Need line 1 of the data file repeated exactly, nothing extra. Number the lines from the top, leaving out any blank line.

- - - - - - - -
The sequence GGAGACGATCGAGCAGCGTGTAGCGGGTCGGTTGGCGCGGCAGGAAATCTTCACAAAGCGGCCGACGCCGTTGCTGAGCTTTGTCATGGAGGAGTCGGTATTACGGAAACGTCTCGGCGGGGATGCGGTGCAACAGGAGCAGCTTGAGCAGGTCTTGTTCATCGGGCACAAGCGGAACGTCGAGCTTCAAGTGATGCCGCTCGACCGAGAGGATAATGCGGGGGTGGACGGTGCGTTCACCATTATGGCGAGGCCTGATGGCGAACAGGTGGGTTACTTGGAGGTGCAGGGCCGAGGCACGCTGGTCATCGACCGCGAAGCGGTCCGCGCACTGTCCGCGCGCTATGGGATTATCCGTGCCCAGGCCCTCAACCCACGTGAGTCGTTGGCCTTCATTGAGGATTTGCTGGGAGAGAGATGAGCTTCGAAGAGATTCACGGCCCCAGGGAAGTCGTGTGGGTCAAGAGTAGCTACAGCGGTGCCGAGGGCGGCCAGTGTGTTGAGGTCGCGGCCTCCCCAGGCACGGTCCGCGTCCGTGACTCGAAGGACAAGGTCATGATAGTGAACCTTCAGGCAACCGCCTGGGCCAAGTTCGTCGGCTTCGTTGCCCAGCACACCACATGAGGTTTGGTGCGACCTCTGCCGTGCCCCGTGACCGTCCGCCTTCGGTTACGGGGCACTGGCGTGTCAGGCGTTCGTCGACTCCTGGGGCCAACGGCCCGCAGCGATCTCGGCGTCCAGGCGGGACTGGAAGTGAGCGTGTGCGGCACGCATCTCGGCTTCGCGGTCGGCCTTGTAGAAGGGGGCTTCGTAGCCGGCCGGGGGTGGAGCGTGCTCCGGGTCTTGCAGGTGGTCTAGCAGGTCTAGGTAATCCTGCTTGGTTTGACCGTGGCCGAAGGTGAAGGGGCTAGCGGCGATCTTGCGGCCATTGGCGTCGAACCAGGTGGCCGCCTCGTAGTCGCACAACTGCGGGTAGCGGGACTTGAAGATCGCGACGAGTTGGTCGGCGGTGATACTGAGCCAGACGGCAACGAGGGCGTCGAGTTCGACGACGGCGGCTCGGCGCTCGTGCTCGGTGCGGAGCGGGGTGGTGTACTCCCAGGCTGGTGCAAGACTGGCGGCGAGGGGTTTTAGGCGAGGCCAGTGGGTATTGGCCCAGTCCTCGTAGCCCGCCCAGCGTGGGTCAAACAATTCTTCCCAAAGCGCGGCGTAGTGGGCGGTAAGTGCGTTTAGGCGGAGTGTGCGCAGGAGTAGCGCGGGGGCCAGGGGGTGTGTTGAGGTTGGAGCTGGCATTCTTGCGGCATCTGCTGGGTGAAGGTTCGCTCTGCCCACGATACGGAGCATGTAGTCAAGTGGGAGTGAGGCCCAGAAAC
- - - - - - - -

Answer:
The sequence GGAGACGATCGAGCAGCGTGTAGCGGGTCGGTTGGCGCGGCAGGAAATCTTCACAAAGCGGCCGACGCCGTTGCTGAGCTTTGTCATGGAGGAGTCGGTATTACGGAAACGTCTCGGCGGGGATGCGGTGCAACAGGAGCAGCTTGAGCAGGTCTTGTTCATCGGGCACAAGCGGAACGTCGAGCTTCAAGTGATGCCGCTCGACCGAGAGGATAATGCGGGGGTGGACGGTGCGTTCACCATTATGGCGAGGCCTGATGGCGAACAGGTGGGTTACTTGGAGGTGCAGGGCCGAGGCACGCTGGTCATCGACCGCGAAGCGGTCCGCGCACTGTCCGCGCGCTATGGGATTATCCGTGCCCAGGCCCTCAACCCACGTGAGTCGTTGGCCTTCATTGAGGATTTGCTGGGAGAGAGATGAGCTTCGAAGAGATTCACGGCCCCAGGGAAGTCGTGTGGGTCAAGAGTAGCTACAGCGGTGCCGAGGGCGGCCAGTGTGTTGAGGTCGCGGCCTCCCCAGGCACGGTCCGCGTCCGTGACTCGAAGGACAAGGTCATGATAGTGAACCTTCAGGCAACCGCCTGGGCCAAGTTCGTCGGCTTCGTTGCCCAGCACACCACATGAGGTTTGGTGCGACCTCTGCCGTGCCCCGTGACCGTCCGCCTTCGGTTACGGGGCACTGGCGTGTCAGGCGTTCGTCGACTCCTGGGGCCAACGGCCCGCAGCGATCTCGGCGTCCAGGCGGGACTGGAAGTGAGCGTGTGCGGCACGCATCTCGGCTTCGCGGTCGGCCTTGTAGAAGGGGGCTTCGTAGCCGGCCGGGGGTGGAGCGTGCTCCGGGTCTTGCAGGTGGTCTAGCAGGTCTAGGTAATCCTGCTTGGTTTGACCGTGGCCGAAGGTGAAGGGGCTAGCGGCGATCTTGCGGCCATTGGCGTCGAACCAGGTGGCCGCCTCGTAGTCGCACAACTGCGGGTAGCGGGACTTGAAGATCGCGACGAGTTGGTCGGCGGTGATACTGAGCCAGACGGCAACGAGGGCGTCGAGTTCGACGACGGCGGCTCGGCGCTCGTGCTCGGTGCGGAGCGGGGTGGTGTACTCCCAGGCTGGTGCAAGACTGGCGGCGAGGGGTTTTAGGCGAGGCCAGTGGGTATTGGCCCAGTCCTCGTAGCCCGCCCAGCGTGGGTCAAACAATTCTTCCCAAAGCGCGGCGTAGTGGGCGGTAAGTGCGTTTAGGCGGAGTGTGCGCAGGAGTAGCGCGGGGGCCAGGGGGTGTGTTGAGGTTGGAGCTGGCATTCTTGCGGCATCTGCTGGGTGAAGGTTCGCTCTGCCCACGATACGGAGCATGTAGTCAAGTGGGAGTGAGGCCCAGAAAC